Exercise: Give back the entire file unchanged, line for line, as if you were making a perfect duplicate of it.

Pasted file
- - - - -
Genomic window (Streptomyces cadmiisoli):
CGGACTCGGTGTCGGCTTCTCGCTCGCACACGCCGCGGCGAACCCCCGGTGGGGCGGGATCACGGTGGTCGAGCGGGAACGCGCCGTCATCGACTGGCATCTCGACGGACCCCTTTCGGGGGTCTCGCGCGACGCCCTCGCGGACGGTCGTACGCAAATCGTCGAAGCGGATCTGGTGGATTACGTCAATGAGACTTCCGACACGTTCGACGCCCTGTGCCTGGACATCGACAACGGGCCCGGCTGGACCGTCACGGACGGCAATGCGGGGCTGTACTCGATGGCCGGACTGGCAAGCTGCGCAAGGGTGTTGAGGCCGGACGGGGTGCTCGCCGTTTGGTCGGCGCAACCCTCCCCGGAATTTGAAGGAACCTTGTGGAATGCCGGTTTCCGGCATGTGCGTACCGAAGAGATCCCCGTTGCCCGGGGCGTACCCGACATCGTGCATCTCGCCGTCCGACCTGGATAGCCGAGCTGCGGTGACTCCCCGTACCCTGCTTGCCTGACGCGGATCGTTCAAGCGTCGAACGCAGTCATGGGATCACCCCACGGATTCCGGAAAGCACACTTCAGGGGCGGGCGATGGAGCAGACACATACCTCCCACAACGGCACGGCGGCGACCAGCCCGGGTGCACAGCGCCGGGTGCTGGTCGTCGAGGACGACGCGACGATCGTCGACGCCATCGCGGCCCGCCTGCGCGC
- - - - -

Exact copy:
Genomic window (Streptomyces cadmiisoli):
CGGACTCGGTGTCGGCTTCTCGCTCGCACACGCCGCGGCGAACCCCCGGTGGGGCGGGATCACGGTGGTCGAGCGGGAACGCGCCGTCATCGACTGGCATCTCGACGGACCCCTTTCGGGGGTCTCGCGCGACGCCCTCGCGGACGGTCGTACGCAAATCGTCGAAGCGGATCTGGTGGATTACGTCAATGAGACTTCCGACACGTTCGACGCCCTGTGCCTGGACATCGACAACGGGCCCGGCTGGACCGTCACGGACGGCAATGCGGGGCTGTACTCGATGGCCGGACTGGCAAGCTGCGCAAGGGTGTTGAGGCCGGACGGGGTGCTCGCCGTTTGGTCGGCGCAACCCTCCCCGGAATTTGAAGGAACCTTGTGGAATGCCGGTTTCCGGCATGTGCGTACCGAAGAGATCCCCGTTGCCCGGGGCGTACCCGACATCGTGCATCTCGCCGTCCGACCTGGATAGCCGAGCTGCGGTGACTCCCCGTACCCTGCTTGCCTGACGCGGATCGTTCAAGCGTCGAACGCAGTCATGGGATCACCCCACGGATTCCGGAAAGCACACTTCAGGGGCGGGCGATGGAGCAGACACATACCTCCCACAACGGCACGGCGGCGACCAGCCCGGGTGCACAGCGCCGGGTGCTGGTCGTCGAGGACGACGCGACGATCGTCGACGCCATCGCGGCCCGCCTGCGCGC